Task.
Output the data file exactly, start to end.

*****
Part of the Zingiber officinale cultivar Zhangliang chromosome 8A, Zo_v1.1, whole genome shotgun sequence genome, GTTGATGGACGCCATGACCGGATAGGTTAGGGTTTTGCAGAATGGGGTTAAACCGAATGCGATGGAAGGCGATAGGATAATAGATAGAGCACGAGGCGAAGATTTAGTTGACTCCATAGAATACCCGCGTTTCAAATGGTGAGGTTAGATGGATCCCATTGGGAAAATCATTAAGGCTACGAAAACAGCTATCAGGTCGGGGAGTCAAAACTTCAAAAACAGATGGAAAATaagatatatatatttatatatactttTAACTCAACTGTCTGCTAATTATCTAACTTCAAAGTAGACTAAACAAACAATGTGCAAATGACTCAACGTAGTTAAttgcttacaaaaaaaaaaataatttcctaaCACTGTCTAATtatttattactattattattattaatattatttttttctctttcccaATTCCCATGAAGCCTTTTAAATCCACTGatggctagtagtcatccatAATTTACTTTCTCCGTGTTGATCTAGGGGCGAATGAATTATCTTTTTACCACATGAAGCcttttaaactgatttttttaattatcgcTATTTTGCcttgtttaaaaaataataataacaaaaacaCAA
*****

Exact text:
Part of the Zingiber officinale cultivar Zhangliang chromosome 8A, Zo_v1.1, whole genome shotgun sequence genome, GTTGATGGACGCCATGACCGGATAGGTTAGGGTTTTGCAGAATGGGGTTAAACCGAATGCGATGGAAGGCGATAGGATAATAGATAGAGCACGAGGCGAAGATTTAGTTGACTCCATAGAATACCCGCGTTTCAAATGGTGAGGTTAGATGGATCCCATTGGGAAAATCATTAAGGCTACGAAAACAGCTATCAGGTCGGGGAGTCAAAACTTCAAAAACAGATGGAAAATaagatatatatatttatatatactttTAACTCAACTGTCTGCTAATTATCTAACTTCAAAGTAGACTAAACAAACAATGTGCAAATGACTCAACGTAGTTAAttgcttacaaaaaaaaaaataatttcctaaCACTGTCTAATtatttattactattattattattaatattatttttttctctttcccaATTCCCATGAAGCCTTTTAAATCCACTGatggctagtagtcatccatAATTTACTTTCTCCGTGTTGATCTAGGGGCGAATGAATTATCTTTTTACCACATGAAGCcttttaaactgatttttttaattatcgcTATTTTGCcttgtttaaaaaataataataacaaaaacaCAA